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Vida en la Cuenca Minera / Life and work in the coalfields

 
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Terechu
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Joined: 24 Jun 2003
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Location: GIJON - ASTURIAS

PostPosted: Sat Mar 11, 2006 6:44 am    Post subject: Vida en la Cuenca Minera / Life and work in the coalfields Reply with quote

The county of S.Martin del Rey Aurelio has a modest web site with some fantastic oral history recordings of some of its oldest citizens. Although the sound quality is quite bad, the accounts of the old folks are priceless. They talk about their childhood and youth, their severe working conditions, strikes, poverty, hunger, the Civil War, but also about fairs and dances and courting. These testimonies will be getting more valuable as time passes, because some of these people have already died, as is the case of Ginés.

http://www.smra.org/principal_vivir.htm go to Section "Documentación Oral"

My grandmother raised seven children, took care of her blind mother, a younger brother with TB, two orphan newphews and always had 2 boarders, too. My grandfather was a miner and she didn't have any cows or pigs for extra income. As a married woman she couldn't work outside the home (that was just for single or widowed women) because my grandfather would be accused of not providing for his family. The poor man would get up at 3 o'clock in the morning and walk 3 miles uphill in his "madreñes" over stoney or muddy paths to his pit "El Socavón" in Santa Barbara, and there work 10 hours making the wood frames and props at the very front line of death: either by silicosis from breathing in tons of coal dust, or from a gas explotion or a landslide. They all nearly worked themselves to death just to get the bare necessities. No wonder those who lived in coastal areas (like your own family) left by the hundreds. What an incredible generation!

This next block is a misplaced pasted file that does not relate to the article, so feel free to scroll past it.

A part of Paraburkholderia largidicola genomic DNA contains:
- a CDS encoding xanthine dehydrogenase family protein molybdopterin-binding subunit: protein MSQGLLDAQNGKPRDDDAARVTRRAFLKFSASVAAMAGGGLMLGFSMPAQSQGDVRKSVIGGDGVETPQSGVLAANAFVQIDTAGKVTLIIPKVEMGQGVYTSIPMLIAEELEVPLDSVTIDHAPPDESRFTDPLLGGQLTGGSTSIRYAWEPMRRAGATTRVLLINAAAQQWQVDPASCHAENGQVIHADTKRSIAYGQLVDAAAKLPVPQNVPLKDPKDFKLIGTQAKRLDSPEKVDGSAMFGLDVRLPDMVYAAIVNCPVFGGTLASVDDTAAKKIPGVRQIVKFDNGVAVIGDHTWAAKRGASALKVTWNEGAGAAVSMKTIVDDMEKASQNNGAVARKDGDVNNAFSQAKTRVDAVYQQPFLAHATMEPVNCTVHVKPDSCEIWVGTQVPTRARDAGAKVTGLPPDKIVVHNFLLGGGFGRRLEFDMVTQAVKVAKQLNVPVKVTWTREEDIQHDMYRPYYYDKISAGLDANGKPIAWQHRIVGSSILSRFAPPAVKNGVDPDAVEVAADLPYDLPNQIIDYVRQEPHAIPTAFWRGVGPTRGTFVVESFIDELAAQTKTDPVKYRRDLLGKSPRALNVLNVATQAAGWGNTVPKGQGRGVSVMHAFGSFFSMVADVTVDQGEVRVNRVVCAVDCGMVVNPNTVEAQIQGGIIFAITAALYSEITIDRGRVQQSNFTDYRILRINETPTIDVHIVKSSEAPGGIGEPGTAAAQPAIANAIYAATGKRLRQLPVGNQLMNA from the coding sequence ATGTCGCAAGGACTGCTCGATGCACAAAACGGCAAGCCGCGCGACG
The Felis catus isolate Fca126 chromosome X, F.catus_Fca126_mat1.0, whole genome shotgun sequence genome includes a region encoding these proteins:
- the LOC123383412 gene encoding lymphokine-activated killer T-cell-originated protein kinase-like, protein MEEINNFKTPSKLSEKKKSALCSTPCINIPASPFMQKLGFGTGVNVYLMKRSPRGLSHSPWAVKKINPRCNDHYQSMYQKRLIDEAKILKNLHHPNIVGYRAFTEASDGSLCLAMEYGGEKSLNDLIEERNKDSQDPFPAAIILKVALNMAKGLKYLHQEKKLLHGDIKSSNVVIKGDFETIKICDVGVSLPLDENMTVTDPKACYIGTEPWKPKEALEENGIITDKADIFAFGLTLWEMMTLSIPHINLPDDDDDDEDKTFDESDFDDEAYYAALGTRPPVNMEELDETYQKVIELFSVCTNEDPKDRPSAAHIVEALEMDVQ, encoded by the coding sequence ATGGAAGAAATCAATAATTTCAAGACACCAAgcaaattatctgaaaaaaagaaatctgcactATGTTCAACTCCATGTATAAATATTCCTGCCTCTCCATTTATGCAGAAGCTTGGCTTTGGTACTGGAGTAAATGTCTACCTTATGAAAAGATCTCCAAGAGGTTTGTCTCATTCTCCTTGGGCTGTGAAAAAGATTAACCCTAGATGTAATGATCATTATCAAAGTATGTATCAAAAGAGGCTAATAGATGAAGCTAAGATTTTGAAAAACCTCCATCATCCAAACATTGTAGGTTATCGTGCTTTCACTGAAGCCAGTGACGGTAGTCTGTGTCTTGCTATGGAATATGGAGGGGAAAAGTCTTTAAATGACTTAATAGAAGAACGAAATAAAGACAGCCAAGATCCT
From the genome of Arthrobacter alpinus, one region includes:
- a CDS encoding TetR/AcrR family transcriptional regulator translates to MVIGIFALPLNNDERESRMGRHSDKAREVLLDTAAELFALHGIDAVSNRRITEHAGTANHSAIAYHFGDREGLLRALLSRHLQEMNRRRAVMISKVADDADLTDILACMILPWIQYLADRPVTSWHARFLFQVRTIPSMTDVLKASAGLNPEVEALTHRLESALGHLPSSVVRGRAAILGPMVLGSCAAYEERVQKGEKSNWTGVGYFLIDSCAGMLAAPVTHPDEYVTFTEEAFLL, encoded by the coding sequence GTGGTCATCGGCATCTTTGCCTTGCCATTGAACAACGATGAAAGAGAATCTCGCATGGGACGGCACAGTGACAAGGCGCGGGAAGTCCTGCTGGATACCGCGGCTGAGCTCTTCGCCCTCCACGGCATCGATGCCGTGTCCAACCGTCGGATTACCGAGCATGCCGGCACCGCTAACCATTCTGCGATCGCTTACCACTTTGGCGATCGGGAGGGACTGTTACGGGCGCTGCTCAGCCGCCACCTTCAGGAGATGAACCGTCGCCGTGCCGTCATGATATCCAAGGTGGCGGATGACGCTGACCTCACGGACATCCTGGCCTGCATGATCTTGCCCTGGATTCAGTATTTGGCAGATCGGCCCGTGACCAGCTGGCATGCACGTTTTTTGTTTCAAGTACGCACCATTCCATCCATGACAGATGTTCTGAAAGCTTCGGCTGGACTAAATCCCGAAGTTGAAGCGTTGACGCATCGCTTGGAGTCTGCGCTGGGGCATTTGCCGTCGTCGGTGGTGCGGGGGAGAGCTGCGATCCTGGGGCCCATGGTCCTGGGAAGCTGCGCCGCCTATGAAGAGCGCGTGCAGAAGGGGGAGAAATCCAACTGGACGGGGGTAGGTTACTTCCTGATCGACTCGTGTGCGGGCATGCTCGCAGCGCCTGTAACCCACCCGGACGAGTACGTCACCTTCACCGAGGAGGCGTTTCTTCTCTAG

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El Ayuntamiento de S.M. del Rey Aurelio tiene una página web modesta, pero con un fantástico archivo oral de algunos de sus vecinos más ancianos. Aunque la calidad de sonido es muy mala, los relatos de los viejos no tienen precio. Hablan de su infancia y juventud, de las penosas condiciones de trabajo, huelgas, pobreza, hambre, la Guerra, pero también de bailes, fiestas y cortejos. Estos testimonios se irán haciendo más valiosos con el paso del tiempo, algunos de los protagonistas ya han muerto, como es el caso de Ginés.

http://www.smra.org/principal_vivir.htm ir a la sección "Documentación Oral"

Mi propia abuela crió a 7 hijos, cuidó de su madre ciega y un hermano tuberculoso, crió durante un tiempo a dos sobrinos huérfanos y además siempre tenía 2 posaderos. Mi abuelo era minero y ella no tenía vacas a o gochos para ingresar algún dinero extra. Como mujer casada no podía trabajar fuera de casa (sólo podían las solteras y viudas), porque sino a mi abuelo le echarían en cara que no mantenía a su familia. El pobre hombre se levantaba a las 3 de la mañana e andaba en madreñes por caleyes empedraes y llenas de barro los 4 km hasta la mina "El Socavón" de Santa Bárbara, donde trabajaba 10 horas posteando en el tajo, en primera línea de la muerte: por silicosis al respirar kilos de polvo de carbón, por una explosión de grisú o por un derrabe.